Although clinical practice guidelines generally acknowledge the importance of juxtaposing life expectancy and the lagtime-to-benefit for preventive interventions, quality indicators encourage preventive interventions for all patients within a certain age range. For example, the US Preventative Services Task Force (USPSTF) colorectal cancer (CRC) screening guideline recommends discontinuing screening for patients with a limited life expectancy. However, the HEDIS quality indicator encourages screening in all adults aged 50–75 years. Thus, the current HEDIS CRC quality indicator would encourage screening for a 70-year-old patient whose oxygen-dependent lung disease limits his life expectancy and makes it unlikely that he would benefit. Paradoxically, the current HEDIS CRC quality indicator would ignore screening in an 80-year-old woman with only mild hypertension, even though she has an extended life expectancy and is more likely to benefit from screening. Because the heterogeneity of life expectancy increases with increasing age,(7
) the problem of age-based indicators is greatest among older adults.
The ACOVE project addressed this issue by identifying quality indicators that would be inappropriate for patients with limited life expectancy.(8
) We propose a more nuanced approach with prevention quality indicators explicitly accounting for life expectancy and encouraging prevention only in those patients whose predicted life expectancy exceeds the intervention’s lagtime-to-benefit. For example, since the lagtime-to-benefit for colorectal cancer screening is estimated to be 7 years,(9
) a life expectancy-based CRC screening quality indicator would only consider those patients who have a life expectancy >7 years to be appropriate candidates for screening. Although estimates of life expectancy are imperfect, combining readily available data such as gender and comorbidities with age would allow more accurate predictions of life expectancy. Similar to how estimated glomerular filtration rate is now routinely calculated and presented to clinicians, age, gender and comorbidity data could be used to calculate an estimated life expectancy.
Depending on the electronic medical record (EMR) system that is available in a given clinical setting, life expectancy-based quality indicators would require differing implementation strategies. In settings with robust EMR systems such as the VA, life expectancy could be calculated for every patient using the rich clinical data within the EMR (i.e. comorbidities and laboratory values). This life expectancy calculation could be used to determine whether a patient is appropriate for a preventive intervention such as CRC screening, leading to the display or suppression of a clinical reminder. In clinical settings without robust EMR, providers could estimate life expectancy explicitly using a variety of published calculators or implicitly using clinical intuition. At the administrative level where quality indicators are calculated, available data including age, gender and comorbidities could be used to determine life expectancy. This calculated life expectancy can then be used to determine whether each patient is an appropriate candidate for the quality indicator.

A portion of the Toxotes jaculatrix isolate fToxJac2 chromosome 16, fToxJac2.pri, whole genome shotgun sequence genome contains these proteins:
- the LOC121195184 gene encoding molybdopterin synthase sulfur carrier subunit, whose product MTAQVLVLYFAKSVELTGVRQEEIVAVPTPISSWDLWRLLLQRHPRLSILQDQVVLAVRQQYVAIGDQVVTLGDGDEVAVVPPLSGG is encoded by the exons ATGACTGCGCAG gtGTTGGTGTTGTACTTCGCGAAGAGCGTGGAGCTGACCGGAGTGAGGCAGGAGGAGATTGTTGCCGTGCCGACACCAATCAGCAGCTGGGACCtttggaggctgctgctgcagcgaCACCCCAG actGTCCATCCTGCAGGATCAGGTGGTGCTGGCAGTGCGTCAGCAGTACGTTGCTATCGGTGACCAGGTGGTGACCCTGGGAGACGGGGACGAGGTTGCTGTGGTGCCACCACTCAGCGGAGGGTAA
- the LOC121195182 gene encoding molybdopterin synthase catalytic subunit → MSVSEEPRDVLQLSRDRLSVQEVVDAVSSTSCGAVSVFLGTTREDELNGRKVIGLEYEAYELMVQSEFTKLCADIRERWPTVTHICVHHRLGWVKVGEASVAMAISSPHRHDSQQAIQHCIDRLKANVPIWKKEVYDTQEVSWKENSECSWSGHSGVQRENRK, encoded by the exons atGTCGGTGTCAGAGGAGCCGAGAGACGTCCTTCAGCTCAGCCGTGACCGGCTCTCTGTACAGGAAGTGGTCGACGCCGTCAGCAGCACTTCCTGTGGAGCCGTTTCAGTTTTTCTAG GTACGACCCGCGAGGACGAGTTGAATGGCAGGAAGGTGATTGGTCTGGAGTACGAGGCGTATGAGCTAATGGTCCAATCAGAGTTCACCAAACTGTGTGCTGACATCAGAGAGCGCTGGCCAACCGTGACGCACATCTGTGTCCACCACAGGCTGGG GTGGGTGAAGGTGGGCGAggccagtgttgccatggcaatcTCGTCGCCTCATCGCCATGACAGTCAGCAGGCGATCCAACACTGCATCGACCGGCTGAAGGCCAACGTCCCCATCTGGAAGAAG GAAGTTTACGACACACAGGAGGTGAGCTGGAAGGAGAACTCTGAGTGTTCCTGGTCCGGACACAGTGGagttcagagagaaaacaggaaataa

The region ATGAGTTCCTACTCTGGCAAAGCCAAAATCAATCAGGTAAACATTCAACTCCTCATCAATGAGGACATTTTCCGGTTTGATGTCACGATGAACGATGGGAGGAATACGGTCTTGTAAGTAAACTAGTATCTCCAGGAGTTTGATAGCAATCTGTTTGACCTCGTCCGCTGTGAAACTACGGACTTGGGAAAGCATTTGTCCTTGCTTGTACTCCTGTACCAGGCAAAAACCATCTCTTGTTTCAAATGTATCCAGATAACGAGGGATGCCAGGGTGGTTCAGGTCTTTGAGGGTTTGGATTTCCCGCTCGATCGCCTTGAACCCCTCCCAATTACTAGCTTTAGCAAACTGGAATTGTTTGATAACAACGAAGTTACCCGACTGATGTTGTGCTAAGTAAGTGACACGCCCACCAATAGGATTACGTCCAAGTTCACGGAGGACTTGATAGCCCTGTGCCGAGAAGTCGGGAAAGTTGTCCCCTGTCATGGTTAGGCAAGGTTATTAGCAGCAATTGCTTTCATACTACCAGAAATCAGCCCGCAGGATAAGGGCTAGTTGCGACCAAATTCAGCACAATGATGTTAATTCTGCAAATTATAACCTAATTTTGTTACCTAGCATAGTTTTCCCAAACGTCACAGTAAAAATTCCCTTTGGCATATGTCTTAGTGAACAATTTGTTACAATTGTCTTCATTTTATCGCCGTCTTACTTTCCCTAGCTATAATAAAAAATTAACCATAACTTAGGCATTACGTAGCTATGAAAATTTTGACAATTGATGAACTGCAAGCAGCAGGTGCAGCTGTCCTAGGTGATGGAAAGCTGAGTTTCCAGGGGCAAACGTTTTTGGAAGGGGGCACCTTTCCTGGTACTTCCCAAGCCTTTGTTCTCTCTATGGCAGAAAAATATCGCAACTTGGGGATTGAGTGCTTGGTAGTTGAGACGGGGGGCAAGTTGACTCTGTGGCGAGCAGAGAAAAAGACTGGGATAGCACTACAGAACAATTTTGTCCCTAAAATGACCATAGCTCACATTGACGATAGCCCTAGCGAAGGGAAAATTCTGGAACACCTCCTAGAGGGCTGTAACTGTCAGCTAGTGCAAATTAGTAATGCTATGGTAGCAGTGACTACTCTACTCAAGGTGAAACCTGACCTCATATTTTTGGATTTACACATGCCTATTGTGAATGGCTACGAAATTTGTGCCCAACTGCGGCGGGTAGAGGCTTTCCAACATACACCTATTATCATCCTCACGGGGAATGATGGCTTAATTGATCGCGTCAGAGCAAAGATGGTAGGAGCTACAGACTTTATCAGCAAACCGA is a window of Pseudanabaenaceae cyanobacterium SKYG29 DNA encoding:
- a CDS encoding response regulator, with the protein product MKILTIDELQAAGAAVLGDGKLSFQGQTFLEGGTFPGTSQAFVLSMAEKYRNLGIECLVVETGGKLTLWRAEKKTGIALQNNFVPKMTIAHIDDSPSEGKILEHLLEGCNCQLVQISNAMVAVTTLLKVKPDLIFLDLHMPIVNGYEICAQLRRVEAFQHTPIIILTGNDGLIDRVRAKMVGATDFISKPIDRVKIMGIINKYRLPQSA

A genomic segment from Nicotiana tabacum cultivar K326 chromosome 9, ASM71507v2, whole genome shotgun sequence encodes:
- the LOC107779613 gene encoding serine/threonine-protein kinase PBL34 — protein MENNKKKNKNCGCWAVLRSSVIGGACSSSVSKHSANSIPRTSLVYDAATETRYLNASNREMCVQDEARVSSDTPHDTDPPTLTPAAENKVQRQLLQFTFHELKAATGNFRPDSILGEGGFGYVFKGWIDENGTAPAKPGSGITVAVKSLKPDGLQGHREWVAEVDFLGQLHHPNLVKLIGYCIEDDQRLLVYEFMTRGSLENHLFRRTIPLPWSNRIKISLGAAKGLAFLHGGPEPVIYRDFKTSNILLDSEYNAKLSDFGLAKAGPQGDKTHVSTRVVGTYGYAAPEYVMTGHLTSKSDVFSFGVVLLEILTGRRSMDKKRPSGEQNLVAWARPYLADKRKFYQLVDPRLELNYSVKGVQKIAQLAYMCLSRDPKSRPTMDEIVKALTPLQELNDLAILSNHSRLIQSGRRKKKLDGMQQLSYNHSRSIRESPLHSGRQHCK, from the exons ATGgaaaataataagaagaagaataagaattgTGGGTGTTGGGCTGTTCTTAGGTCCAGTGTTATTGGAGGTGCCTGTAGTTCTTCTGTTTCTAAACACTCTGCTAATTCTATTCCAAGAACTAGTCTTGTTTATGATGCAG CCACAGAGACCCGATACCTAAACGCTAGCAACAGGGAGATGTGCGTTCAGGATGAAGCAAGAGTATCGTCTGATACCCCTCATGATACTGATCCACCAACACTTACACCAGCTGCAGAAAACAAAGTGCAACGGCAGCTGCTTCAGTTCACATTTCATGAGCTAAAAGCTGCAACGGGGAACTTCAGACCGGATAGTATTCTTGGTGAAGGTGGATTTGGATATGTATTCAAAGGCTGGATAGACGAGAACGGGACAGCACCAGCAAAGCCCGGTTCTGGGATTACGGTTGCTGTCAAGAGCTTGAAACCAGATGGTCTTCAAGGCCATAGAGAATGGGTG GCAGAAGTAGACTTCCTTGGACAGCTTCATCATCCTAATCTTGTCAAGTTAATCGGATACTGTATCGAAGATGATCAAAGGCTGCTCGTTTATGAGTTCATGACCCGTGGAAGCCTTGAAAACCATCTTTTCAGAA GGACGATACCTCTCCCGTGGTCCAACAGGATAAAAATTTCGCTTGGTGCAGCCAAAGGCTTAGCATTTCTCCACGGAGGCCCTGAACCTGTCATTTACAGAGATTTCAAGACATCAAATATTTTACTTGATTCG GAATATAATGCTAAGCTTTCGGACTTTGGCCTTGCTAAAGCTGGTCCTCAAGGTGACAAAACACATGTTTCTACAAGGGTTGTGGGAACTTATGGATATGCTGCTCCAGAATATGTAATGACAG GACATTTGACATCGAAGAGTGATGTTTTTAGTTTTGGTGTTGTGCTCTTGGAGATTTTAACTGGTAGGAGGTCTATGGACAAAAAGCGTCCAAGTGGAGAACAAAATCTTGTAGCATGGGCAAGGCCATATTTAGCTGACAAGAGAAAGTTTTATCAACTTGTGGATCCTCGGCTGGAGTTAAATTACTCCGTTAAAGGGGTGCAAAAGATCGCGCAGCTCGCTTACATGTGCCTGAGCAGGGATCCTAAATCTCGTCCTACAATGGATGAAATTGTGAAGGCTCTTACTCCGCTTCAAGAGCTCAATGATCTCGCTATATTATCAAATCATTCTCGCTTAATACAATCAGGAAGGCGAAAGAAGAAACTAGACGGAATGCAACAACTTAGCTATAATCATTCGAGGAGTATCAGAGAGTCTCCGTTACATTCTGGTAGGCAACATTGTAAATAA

For many patients, the estimated life expectancy and the lagtime-to-benefit for the intervention may be similar, suggesting that the net benefits are small or uncertain. In these situations, the intervention is discretionary and highly dependent on factors such as patient preference.(10
) The 2008 USPSTF CRC guidelines foreshadows this concept of discretionary care by suggesting that screening for patients age 75-85 years is optional, while recommending screening for patients who are younger (age 50-75) and discouraging screening for patients who are older (age ≥85).(9
) We propose that quality indicators omit patients where the benefits are small or uncertain, so that neither intervention nor the lack of intervention can be viewed as poor quality care.